Forging these sorts of collaborations will allow suppliers and retailers to overcome many of the hurdles they’ve faced in personalised nutrition up until now, says Jochem Bossenbroek, CEO of Verdify.
His business provides a platform on which users can collate different metrics and filter through suitable recipes. By housing personal information on a “secure personal data vault” but giving food companies access to the APIs and tailored algorithms, for example, big players can leverage the latest technology without worrying about customer privacy or creating their own tool, says Bossenbroek.
It’s a vision shared by Hein van Dam. He “foresees a close future where retailers use the data [generated by platforms] to offer personalised meal ordering, personalised groceries, and personalised food boxes”.
There do, of course, remain challenges in getting to this stage, with debate ongoing as to what exactly the science supports and what solution provides the most convenient and affordable route to market. What’s more, most of the services The Grocer spoke to admit their current core demographic remains largely those highly interested in health and fitness, or motivated for medical reasons.
But they also insist attitudes are changing. In the three years since launching Vitl, which provides tailored supplements and at-home nutrition tests, there’s been a step change, believes CEO Jonathan Relph. “At that point, the consensus of the industry was definitely one of scepticism that consumers would even complete a consultation with us,” he says. “Having now completed nearly half a million consultations in the UK alone, the shift in tone and interest levels from partners and investors is significant.”
In the longer term, it isn’t only retailers or other consumer-facing organisations that’ll be swept up in the trend either, believes Miller. In the future, personalisation will go much further up the supply chain,” he says. “Consumers are already sharing enormous amounts of real-time health data with brands, such as heart rate variability, blood glucose, sleep duration, food, energy intake and activity levels. With increasing advances in connection speed between digital devices and fitness tracking aids afforded by 5G, it is very possible we will see real-time analysis of health markers that could be shared directly with suppliers.”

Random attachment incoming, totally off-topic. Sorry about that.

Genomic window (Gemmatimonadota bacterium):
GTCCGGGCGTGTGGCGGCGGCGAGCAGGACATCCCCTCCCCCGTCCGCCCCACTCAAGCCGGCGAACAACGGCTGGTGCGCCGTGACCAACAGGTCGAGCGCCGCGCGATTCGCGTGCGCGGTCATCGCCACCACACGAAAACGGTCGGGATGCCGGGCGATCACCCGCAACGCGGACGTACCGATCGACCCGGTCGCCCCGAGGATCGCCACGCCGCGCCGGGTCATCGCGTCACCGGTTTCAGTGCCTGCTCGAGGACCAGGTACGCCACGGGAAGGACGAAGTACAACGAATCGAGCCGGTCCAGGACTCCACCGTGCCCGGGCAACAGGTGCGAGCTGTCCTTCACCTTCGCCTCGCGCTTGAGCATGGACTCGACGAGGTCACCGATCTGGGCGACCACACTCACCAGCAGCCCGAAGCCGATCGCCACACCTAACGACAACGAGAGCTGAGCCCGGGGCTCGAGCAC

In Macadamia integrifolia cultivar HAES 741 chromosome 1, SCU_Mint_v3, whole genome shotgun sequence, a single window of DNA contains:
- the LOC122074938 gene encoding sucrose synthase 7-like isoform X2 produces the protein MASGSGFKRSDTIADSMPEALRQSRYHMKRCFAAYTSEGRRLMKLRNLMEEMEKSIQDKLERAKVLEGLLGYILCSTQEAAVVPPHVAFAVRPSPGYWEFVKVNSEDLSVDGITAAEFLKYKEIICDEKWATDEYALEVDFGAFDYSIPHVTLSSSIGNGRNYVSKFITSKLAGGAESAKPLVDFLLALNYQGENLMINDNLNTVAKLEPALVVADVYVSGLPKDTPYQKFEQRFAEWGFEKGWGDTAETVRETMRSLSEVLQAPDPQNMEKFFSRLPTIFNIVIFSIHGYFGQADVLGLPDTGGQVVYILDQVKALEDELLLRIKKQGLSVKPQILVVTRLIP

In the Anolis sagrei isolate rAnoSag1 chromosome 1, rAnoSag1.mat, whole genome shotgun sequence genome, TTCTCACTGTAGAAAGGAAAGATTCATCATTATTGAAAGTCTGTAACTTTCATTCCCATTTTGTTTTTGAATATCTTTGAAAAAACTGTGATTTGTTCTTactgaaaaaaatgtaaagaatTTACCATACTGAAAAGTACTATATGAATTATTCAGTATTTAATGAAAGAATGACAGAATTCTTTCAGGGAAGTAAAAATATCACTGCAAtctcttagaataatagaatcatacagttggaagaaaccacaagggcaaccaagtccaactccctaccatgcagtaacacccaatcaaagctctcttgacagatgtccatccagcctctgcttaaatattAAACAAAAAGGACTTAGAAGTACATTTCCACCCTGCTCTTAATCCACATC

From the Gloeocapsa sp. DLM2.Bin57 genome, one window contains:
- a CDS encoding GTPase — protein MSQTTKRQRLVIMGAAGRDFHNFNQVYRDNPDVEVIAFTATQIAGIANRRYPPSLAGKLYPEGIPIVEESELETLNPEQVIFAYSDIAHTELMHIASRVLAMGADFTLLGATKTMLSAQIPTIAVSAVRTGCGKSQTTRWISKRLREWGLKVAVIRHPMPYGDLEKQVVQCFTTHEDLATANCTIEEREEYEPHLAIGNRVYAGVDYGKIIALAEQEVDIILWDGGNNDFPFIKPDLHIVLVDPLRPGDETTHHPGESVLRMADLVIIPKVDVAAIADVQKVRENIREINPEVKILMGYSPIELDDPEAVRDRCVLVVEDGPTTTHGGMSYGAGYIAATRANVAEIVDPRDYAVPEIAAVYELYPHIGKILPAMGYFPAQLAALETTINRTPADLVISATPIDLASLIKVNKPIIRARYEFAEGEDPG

Which all sounds terribly exciting. But though there are definitely signs that signal a tipping point in personalised nutrition, they’ll have to forgive a healthy dose of scepticism. We have, after all, been here many times before.
Are personalised ‘food passports’ the future?
Forget unflattering headshots and peeling visas, what if passports became the source of all our personalised nutrient needs?
That’s the hope of a group of medical researchers, computer scientists (and a Michelin starred chef at Imperial College London), who are currently working on an elaborate plan to create ‘food passports’.
These would contain our individual biochemistry (from DNA, to blood biomarkers and the make-up of our microbiome) plus detailed medical history, and lifestyle factors. Hand it over to a chef or scan it into a supermarket website and, hey presto, the ultimate tool in personalised nutrition.
Such a tool wouldn’t just be convenient. It could also, claim the researchers, help combat some of the biggest health problems faced globally. Studies show that dietary interventions may actually be more effective than drugs when it comes to certain diseases. Take cancer. Up to 40% of all cancers are preventable with changes to diet and lifestyle, according to data from Cancer Research UK.
“This is the major motivation for me,” says experimental chef Jozef Youssef, who has worked alongside the researchers for years, in an interview on the project in September this year. “How we can bring all of this genomic, biochemical, behavioural and environmental data together to improve population health?”
He and the team intend on turning the concept into reality. “We want to take it forward. There has been an explosion in the amount of publicly available data on food chemistry and biology – including molecular profiles of flavours and their potential health benefits – so we have a unique opportunity to personalise food and dietary recommendations for people.”